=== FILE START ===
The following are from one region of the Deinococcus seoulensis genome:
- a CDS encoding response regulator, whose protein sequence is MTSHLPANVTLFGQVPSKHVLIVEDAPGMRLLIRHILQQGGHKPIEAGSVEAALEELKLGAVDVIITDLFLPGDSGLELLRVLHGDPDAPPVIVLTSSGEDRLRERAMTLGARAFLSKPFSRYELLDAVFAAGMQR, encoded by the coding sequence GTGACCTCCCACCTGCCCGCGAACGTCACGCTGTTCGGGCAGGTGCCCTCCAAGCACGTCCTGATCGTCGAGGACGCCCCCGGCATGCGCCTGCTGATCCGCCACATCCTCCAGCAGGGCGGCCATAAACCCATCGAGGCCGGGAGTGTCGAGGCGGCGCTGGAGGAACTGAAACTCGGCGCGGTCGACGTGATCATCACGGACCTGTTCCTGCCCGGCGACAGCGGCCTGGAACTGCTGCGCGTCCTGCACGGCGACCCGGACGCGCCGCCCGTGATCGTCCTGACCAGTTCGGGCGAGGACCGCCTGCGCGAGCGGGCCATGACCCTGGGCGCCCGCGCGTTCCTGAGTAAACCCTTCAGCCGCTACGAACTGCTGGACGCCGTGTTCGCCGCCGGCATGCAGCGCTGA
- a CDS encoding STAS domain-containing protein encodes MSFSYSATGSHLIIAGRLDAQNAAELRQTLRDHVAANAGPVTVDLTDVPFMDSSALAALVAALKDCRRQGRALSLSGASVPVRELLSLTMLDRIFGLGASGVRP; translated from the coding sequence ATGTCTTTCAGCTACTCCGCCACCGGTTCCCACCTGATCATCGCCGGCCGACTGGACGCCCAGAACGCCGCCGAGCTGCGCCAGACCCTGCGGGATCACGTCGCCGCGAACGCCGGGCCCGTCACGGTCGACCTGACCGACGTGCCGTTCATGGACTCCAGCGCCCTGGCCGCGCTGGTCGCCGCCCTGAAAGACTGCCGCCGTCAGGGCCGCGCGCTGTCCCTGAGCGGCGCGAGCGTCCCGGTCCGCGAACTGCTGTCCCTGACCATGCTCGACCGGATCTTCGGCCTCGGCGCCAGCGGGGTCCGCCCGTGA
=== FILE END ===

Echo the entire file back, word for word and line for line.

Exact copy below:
The following are from one region of the Deinococcus seoulensis genome:
- a CDS encoding response regulator, whose protein sequence is MTSHLPANVTLFGQVPSKHVLIVEDAPGMRLLIRHILQQGGHKPIEAGSVEAALEELKLGAVDVIITDLFLPGDSGLELLRVLHGDPDAPPVIVLTSSGEDRLRERAMTLGARAFLSKPFSRYELLDAVFAAGMQR, encoded by the coding sequence GTGACCTCCCACCTGCCCGCGAACGTCACGCTGTTCGGGCAGGTGCCCTCCAAGCACGTCCTGATCGTCGAGGACGCCCCCGGCATGCGCCTGCTGATCCGCCACATCCTCCAGCAGGGCGGCCATAAACCCATCGAGGCCGGGAGTGTCGAGGCGGCGCTGGAGGAACTGAAACTCGGCGCGGTCGACGTGATCATCACGGACCTGTTCCTGCCCGGCGACAGCGGCCTGGAACTGCTGCGCGTCCTGCACGGCGACCCGGACGCGCCGCCCGTGATCGTCCTGACCAGTTCGGGCGAGGACCGCCTGCGCGAGCGGGCCATGACCCTGGGCGCCCGCGCGTTCCTGAGTAAACCCTTCAGCCGCTACGAACTGCTGGACGCCGTGTTCGCCGCCGGCATGCAGCGCTGA
- a CDS encoding STAS domain-containing protein encodes MSFSYSATGSHLIIAGRLDAQNAAELRQTLRDHVAANAGPVTVDLTDVPFMDSSALAALVAALKDCRRQGRALSLSGASVPVRELLSLTMLDRIFGLGASGVRP; translated from the coding sequence ATGTCTTTCAGCTACTCCGCCACCGGTTCCCACCTGATCATCGCCGGCCGACTGGACGCCCAGAACGCCGCCGAGCTGCGCCAGACCCTGCGGGATCACGTCGCCGCGAACGCCGGGCCCGTCACGGTCGACCTGACCGACGTGCCGTTCATGGACTCCAGCGCCCTGGCCGCGCTGGTCGCCGCCCTGAAAGACTGCCGCCGTCAGGGCCGCGCGCTGTCCCTGAGCGGCGCGAGCGTCCCGGTCCGCGAACTGCTGTCCCTGACCATGCTCGACCGGATCTTCGGCCTCGGCGCCAGCGGGGTCCGCCCGTGA